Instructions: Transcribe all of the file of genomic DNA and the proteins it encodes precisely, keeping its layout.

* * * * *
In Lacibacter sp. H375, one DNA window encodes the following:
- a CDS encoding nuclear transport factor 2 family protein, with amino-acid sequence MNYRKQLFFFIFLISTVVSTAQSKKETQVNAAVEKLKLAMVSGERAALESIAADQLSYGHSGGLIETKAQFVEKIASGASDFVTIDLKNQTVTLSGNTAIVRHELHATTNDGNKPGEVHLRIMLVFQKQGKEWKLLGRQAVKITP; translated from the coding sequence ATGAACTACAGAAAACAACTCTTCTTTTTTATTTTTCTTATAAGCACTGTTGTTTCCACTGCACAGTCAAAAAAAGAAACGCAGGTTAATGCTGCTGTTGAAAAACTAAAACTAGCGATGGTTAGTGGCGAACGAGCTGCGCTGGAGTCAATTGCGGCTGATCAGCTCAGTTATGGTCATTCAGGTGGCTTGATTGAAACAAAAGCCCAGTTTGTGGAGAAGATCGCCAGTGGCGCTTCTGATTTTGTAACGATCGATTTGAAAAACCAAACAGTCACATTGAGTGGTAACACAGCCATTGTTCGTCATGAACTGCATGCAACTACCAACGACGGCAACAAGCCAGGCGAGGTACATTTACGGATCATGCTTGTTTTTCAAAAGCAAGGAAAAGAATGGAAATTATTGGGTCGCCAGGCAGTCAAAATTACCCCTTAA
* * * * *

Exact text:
In Lacibacter sp. H375, one DNA window encodes the following:
- a CDS encoding nuclear transport factor 2 family protein, with amino-acid sequence MNYRKQLFFFIFLISTVVSTAQSKKETQVNAAVEKLKLAMVSGERAALESIAADQLSYGHSGGLIETKAQFVEKIASGASDFVTIDLKNQTVTLSGNTAIVRHELHATTNDGNKPGEVHLRIMLVFQKQGKEWKLLGRQAVKITP; translated from the coding sequence ATGAACTACAGAAAACAACTCTTCTTTTTTATTTTTCTTATAAGCACTGTTGTTTCCACTGCACAGTCAAAAAAAGAAACGCAGGTTAATGCTGCTGTTGAAAAACTAAAACTAGCGATGGTTAGTGGCGAACGAGCTGCGCTGGAGTCAATTGCGGCTGATCAGCTCAGTTATGGTCATTCAGGTGGCTTGATTGAAACAAAAGCCCAGTTTGTGGAGAAGATCGCCAGTGGCGCTTCTGATTTTGTAACGATCGATTTGAAAAACCAAACAGTCACATTGAGTGGTAACACAGCCATTGTTCGTCATGAACTGCATGCAACTACCAACGACGGCAACAAGCCAGGCGAGGTACATTTACGGATCATGCTTGTTTTTCAAAAGCAAGGAAAAGAATGGAAATTATTGGGTCGCCAGGCAGTCAAAATTACCCCTTAA